Developed with the Princeton University’s Form Finding Lab, this work presents the tools for the design of a variable stiffness adaptive building skin, inspired by cell walls of plants. Cell walls have the particularity of adapting their geometric and mechanical properties according to internal or external stresses as well as growth expansion. This makes cell walls rigid and, at the same time, compliant to allow cell wall expansion during ontogeny stages. A closer study shows that cell walls have a variable stiffness allowing them to cope with the two contradictory states. Most of the time, building skins are static because moving facades require a lot of energy and budget to create an adaptive façade. In other cases, the use of hinges makes the adaptive structures energy consuming and requires a lot of maintenance. Cell walls analysis is relevant for biomimetic materials and adaptive structures because it introduces the idea of a passive maintenance-free façade. Furthermore, the technology advances and more specifically, the robotic fabrication enables us to introduce nature’s knowledge in the construction world.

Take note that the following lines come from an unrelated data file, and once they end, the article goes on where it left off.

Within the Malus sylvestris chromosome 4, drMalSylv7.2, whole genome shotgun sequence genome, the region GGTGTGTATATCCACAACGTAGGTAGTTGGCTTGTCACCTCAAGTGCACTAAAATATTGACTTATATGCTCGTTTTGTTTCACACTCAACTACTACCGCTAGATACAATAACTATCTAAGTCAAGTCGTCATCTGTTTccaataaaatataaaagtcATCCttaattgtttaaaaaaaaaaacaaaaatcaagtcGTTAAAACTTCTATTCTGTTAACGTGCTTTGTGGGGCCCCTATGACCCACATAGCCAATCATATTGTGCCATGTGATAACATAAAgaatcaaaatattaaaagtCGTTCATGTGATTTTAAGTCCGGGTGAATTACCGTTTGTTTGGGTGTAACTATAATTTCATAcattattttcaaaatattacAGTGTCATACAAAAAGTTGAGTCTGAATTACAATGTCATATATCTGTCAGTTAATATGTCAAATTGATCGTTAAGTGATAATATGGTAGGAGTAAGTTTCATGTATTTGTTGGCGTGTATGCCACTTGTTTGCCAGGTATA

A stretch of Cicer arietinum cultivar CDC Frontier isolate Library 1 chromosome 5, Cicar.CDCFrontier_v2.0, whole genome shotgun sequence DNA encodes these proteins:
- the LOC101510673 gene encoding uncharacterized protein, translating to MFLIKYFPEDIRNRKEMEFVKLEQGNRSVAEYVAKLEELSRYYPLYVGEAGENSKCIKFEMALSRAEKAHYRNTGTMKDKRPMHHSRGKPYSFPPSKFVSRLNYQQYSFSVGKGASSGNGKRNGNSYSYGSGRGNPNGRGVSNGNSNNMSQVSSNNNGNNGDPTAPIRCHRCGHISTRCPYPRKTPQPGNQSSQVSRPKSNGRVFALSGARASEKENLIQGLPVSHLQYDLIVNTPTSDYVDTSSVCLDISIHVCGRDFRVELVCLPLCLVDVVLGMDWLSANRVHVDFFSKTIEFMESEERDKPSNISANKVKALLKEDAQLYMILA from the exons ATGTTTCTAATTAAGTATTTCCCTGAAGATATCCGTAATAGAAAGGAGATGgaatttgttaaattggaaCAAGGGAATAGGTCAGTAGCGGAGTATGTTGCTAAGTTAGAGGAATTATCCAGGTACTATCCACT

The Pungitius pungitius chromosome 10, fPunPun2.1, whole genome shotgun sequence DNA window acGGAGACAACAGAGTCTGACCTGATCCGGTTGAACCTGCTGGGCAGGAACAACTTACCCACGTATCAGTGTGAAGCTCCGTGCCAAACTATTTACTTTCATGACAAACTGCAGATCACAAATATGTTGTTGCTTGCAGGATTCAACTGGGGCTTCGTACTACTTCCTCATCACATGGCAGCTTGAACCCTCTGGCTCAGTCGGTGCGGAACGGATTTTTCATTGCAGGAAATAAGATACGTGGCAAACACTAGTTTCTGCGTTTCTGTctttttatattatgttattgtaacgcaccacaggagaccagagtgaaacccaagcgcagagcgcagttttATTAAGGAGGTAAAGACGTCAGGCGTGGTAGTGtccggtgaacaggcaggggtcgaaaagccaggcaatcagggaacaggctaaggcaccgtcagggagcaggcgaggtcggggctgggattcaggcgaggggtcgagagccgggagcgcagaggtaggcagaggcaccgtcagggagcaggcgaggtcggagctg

The proposed building skin is composed of bimetallic sheets, which curve with a change of temperature, inserted in a compliant continuous section-variable lattice. Using variable sections and continuous pouring of the lattice helps create a smart informed material that has different values of stiffness to be more or less pliant with the bimetallic sheets deformation. A complete geometry-to-structure-analysis parametric model has been developed. The lattice geometry determination showed it had a great role in allowing deformation of the lattice.